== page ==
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Nocturnal patterns in fish chorusing off the coasts of Georgia and eastern Florida

Published on Apr 1, 2017in Bulletin of Marine Science1.742
· DOI :10.5343/bms.2016.1043
Aaron N. Rice18
Estimated H-index: 18
,
Melissa S. Soldevilla11
Estimated H-index: 11
,
John A Quinlan2
Estimated H-index: 2
Abstract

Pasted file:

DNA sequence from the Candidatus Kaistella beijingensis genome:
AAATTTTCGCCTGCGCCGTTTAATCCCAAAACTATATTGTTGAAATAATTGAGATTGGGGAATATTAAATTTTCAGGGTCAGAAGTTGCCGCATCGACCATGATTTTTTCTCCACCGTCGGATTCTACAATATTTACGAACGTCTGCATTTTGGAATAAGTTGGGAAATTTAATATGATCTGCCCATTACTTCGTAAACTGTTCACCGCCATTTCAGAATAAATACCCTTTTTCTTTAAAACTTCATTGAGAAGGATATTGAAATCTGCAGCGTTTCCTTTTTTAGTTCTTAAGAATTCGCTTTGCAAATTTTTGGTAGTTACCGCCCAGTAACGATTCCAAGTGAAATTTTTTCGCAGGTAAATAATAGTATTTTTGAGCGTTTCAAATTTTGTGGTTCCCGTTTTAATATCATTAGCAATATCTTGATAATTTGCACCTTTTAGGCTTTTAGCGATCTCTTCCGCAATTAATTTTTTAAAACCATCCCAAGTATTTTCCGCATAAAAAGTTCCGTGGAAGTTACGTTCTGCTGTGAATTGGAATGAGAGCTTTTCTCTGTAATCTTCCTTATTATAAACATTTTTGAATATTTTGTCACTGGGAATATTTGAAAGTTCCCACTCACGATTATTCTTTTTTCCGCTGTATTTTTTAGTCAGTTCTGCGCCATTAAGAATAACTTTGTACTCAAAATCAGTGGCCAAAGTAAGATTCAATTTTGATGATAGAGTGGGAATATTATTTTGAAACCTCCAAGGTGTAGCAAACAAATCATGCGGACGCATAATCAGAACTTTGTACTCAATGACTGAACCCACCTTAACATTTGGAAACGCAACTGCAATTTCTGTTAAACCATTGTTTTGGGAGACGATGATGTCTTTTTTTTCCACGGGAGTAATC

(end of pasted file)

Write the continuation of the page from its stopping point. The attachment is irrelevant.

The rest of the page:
Fish chorusing is a major component of the marine acoustic environment, and much of this chorusing activity happens at night. These nocturnal sounds are commonly associated with reproductive behavior. For many co-occurring taxa, increases in vocal activity may intensify acoustic competition within a constrained signaling environment; for nocturnal species, there is a limited time window for these critical behaviors, and competition to be heard by conspecifics likely increases. Using passive acoustic recording units deployed in the nearshore waters off Georgia and eastern Florida, we evaluated the nocturnal acoustic habits of fishes and examined how the sounds from nocturnal fish chorusing contribute to the overall soundscape. We examined long-term spectrograms for spatial and temporal patterns of fish calling. Black drum [Pogonias cromis (Linnaeus, 1766)] and toadfish (Opsanus sp.) dominated the nocturnal acoustic scene, but calls of other identified [e.g., red drum, Sciaenops ocellatus (Linnaeus, 1766); silver perch, Bairdiella chrysoura (Lacepede, 1802)] and unidentified calling species also occur. We examined the acoustic indices of entropy, acoustic diversity, and acoustic complexity to compare nocturnal and diurnal fish calling activity across the region. When sustained fish chorusing activity increases, entropy and acoustic diversity decrease, but acoustic complexity increases. With the acoustic differences in composition of nocturnally- and diurnally-active species groups, there is a different nocturnal soundscape than during the day. Passive acoustic surveys represent an exciting approach to understand the nocturnal reproductive activity of coastal fishes.
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